Appears in NYT Opinionator blog after print edition. Writer is former Singaporean reporter/photojournalist.
Part of a series on inequality.
With the “rats” and “ants,” the trash collectors, cobblers and couriers, it took time to build rapport and trust. But it was even harder to get wealthy Chinese — perhaps like rich people everywhere — to open up. Most live in gated, guarded communities on the outskirts of the city, and socialize behind closed doors. A few months ago, I was granted rare permission to photograph inside an exclusive club in Beijing for high rollers, and only at a party where some members were in costume.
The migrant workers and the poor mostly accept that life is unfair, at least for now.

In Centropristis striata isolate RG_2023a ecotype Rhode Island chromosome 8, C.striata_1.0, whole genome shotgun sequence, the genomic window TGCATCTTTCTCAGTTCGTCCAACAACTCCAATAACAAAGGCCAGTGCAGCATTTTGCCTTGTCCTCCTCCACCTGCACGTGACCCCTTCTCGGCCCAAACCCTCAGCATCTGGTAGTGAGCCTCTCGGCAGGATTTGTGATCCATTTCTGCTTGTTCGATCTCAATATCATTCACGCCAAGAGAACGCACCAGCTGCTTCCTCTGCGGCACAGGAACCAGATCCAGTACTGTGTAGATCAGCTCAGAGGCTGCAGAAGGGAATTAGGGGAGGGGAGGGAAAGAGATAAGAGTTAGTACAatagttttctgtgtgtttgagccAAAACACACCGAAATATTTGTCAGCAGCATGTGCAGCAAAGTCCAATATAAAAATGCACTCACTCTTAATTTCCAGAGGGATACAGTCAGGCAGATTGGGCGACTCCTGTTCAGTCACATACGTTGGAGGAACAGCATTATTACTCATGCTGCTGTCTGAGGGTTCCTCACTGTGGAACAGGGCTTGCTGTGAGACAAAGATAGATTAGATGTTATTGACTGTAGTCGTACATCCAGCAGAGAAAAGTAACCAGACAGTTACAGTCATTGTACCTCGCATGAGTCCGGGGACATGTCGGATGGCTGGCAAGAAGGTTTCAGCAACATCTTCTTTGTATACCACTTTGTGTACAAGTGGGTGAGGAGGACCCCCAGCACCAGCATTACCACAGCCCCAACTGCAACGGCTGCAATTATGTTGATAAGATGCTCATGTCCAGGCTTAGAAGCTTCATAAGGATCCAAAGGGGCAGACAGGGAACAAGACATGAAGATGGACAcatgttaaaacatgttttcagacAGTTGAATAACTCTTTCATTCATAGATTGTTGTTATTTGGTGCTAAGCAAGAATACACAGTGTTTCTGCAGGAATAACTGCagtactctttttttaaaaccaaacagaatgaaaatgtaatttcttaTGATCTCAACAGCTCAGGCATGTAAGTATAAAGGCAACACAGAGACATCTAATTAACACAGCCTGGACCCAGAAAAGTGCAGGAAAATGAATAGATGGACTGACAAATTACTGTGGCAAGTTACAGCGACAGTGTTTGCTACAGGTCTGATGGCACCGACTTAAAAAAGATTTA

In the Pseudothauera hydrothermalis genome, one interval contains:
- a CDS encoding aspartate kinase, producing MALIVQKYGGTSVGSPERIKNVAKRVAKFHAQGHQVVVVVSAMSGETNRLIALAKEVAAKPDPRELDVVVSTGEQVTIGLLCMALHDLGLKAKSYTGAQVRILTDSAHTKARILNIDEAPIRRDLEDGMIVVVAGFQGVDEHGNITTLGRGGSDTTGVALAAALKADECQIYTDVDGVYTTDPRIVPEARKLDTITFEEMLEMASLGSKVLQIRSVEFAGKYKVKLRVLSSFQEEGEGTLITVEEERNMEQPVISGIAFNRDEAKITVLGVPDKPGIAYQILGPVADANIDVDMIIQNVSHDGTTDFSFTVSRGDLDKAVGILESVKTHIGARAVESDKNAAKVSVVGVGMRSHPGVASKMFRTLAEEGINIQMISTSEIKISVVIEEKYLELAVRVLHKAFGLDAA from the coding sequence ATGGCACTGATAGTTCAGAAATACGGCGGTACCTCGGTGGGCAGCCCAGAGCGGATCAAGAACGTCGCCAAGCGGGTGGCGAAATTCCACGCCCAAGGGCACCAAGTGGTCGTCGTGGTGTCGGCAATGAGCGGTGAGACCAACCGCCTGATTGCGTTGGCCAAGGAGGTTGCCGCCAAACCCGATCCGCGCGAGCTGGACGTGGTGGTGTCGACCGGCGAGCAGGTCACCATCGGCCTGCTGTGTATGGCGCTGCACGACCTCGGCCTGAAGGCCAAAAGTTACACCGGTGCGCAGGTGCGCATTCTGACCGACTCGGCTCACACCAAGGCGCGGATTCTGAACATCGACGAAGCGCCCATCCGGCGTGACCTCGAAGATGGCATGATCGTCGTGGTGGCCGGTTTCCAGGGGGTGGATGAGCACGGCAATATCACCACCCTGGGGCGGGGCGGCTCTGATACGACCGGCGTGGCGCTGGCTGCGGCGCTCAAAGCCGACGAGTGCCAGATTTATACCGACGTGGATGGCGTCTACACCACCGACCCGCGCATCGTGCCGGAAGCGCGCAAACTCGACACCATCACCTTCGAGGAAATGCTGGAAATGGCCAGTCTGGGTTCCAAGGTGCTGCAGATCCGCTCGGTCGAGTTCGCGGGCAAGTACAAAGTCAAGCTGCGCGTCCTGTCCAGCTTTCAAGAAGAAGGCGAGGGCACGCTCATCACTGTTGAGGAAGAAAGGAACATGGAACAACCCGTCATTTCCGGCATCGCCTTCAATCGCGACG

“There is no difference between me and the people who live in the posh condominium above,” Zhuang Qiuli, 27, a “rat tribe” pedicurist who lived in a basement apartment, told me in Beijing. “We wear the same clothes and have the same hairstyles. The only difference is we cannot see the sun. In a few years, when I have money, I will also live upstairs.”
I was just struck by the sun reference. Other big driver in China is, of course, the pollution, which is why, on many days, nobody gets to see the sun.
As always, the similarities to the populism of the Second Industrial Revolution in the US are striking.